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bewildering paths of life? Where were 3 E R M. then the God of love? Where, those inn- ,LV";_r nite compassions of his nature, in which all his worshippers have been encouraged to trust ?—No: He will send forth his light and his truth to bring them to his holy hill. For the righteous Lord loveth righteousness, and his countenance beholdeth the upright. With him there is no oblique purpose, to turn him aside fromfavouring the cause of goodness. No-undertaking to which he has given his countenance shall prove abortive. No promise that he has made shall be allowed to fail. Whomhe loveth, he loveth to the end. The secret of the Lord is with them that fear him., and he will shew them his covenant. The meek will he guide in judgment, and them wilt he teach his way. His grace shall be sufficient for than, and hisstrength be made perseb"l in their weakness. Theygo fromstrength to strength; every one of them appeareth before God in Ziori*.-— Such* are the hopes with which goodmen

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SERM. men in a present life set forth on a course ^J^j of piety and virtue. Thou -wilt/hew me the path of life. Let us now proceed,

II. To consider the termination of these hopes in a future state. In thy presence isfulness ofjoy; at thy right hand there are pleasures for evermore. All happiness assuredly dwells with God. The fountain of life is justly said to be with him. That supreme and independent Being must necess? rily possess within himself every principle of beatitude; and no cause from without can possibly affect his untroubled felicity. Among created dependent beings, happiness flows in scattered and feeble streams; streams that are often tinged with the blackness of misery. But from before the throne of God issues the river of life, full, unmixed, and pure; and the pleasures which now in scanty portions we are permitted to taste, are all derived from that source. Whatever gladdens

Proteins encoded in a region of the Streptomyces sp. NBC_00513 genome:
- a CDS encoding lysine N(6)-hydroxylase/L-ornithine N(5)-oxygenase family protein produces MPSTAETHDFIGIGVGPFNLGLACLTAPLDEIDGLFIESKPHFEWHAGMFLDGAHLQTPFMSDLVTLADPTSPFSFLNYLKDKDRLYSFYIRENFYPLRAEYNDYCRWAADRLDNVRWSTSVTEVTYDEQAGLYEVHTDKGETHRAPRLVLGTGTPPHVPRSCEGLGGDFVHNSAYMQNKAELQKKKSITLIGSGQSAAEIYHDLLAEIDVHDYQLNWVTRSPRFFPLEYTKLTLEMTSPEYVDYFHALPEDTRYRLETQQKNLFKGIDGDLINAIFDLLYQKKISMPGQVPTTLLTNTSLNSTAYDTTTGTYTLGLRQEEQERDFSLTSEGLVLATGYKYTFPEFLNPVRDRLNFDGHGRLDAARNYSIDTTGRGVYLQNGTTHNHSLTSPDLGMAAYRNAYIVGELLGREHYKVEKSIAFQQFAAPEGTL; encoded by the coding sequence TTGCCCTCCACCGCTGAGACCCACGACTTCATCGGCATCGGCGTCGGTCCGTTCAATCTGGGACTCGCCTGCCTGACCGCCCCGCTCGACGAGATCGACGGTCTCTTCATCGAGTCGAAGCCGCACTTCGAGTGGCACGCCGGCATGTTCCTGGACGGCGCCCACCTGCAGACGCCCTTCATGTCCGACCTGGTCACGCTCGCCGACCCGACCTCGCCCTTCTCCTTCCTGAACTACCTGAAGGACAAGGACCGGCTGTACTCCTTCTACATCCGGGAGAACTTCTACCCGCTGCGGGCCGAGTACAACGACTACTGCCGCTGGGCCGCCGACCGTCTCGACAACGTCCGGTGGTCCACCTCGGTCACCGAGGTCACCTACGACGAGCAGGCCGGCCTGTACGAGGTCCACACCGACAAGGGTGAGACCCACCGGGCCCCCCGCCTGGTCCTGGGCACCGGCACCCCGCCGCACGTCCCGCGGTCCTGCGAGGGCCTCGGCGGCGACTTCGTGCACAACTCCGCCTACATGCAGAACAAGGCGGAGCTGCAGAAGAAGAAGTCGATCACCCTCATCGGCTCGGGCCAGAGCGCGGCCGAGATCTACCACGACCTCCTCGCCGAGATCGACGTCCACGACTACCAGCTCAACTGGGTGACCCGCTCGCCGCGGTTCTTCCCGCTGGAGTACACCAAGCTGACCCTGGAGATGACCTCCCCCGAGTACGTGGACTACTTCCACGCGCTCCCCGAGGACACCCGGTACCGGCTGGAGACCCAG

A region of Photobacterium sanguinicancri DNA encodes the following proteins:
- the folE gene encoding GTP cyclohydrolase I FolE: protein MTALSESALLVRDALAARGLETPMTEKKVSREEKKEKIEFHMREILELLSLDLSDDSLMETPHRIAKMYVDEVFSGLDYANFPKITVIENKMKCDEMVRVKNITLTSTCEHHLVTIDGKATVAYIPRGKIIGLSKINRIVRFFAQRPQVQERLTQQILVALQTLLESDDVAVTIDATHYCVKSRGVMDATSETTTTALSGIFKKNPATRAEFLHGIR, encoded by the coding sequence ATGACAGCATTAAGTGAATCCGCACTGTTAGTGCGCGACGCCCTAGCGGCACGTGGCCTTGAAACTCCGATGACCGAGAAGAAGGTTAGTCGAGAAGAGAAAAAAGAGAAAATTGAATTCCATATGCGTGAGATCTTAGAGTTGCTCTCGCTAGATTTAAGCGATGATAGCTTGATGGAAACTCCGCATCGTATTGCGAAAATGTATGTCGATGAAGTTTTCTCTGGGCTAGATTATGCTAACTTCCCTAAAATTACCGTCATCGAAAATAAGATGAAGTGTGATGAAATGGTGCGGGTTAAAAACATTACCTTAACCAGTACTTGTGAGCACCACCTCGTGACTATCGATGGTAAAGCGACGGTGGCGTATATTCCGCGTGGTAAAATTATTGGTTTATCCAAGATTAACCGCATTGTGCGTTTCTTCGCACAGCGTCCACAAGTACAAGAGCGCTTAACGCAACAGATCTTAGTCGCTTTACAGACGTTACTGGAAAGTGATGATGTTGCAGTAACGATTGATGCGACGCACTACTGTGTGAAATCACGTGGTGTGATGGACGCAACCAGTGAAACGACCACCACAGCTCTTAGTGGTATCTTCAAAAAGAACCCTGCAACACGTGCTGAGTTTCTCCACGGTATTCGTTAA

the hearts of men or angels, with any s E R M. real and satisfactory joy, comes from ^Z_j heaven. It is a portion of the pure influence'. flowing from the glory of the Almighty; a ray ifjuingfrom the brightness of the everlasting life. It is manifest, therefore, that every approach to God must be an approach to felicity. The enjoyment of his immediate presence must be the consummation of felicity. and it is to this presence that the Psalmist here expresses his hope that the path of life was to conduct him.

The whole of what is implied in arriving at the presence of the Divinity, we cannot expect to comprehend. Such expressions as these of scripture, beholding the face of God; being ?nade glad with the light of his countenance, and satisfied with his likeness;seeing light in his light; feeing no longer darkly as through a glass, but face to face;seeing him as he is; are expressions altogether mysterious, conveying sublime though obscure ideas of the most perfect happiness and highest exaltation of human nature. This we


S E R M. know, that the absence of God, the C^l^> distance at which we are now placed from any communication with our Creator, is one great source of our infelicity. Faith exerts its endeavours, but often ineffectually, to raise our souls to him. He is a God that hideth himself. His ways seem intricate and perplexed. We fre^quently cannot reconcile them to the conceptions which we had formed of his nature; and with many a suspicion and doubt they perplex the inquiring mind. His works we survey with astonishment. We wonder and adore. But while we clearly trace the footsteps of their great Author, his presence we can never discern. We go forward, but he is not there; and backward, but we cannot perceive him; on the left hand, where he worketh, but we cannot behold him: he hideth himself on the right hand, that we cannot see him*. Hence amidst the various sorrows and discouragements of the present state, that exclamation

* Job xxiii. 8, 9.

mation of Job's is often drawn forthSERM: from the pious heart, O that I knew ^J^j where I might find him, that I might come even to his seat*!

Surrounded by such distressing obscurity, no hope more transporting can be opened to a good man, than that a period is to come, when he shall be allowed to draw nearer to the Author of his existence, and to enjoy the fense of his presence. In order to convey some faint idea of that future bliss, by such an image as we can now employ, let the image be taken from the most glorious representative of the supreme Being, * with which we are acquainted in this world, the Sun in the heavens. As that resplendent . luminary chears and revives the universe, when, after the darkness of a tempestuous night, it comes forth in the. morning with its brightest lustre, and inspires every heart with gladness j as ascending gradually through the heavens, it converts that Vol. IV. K whole

* Job. xxiii. 3.

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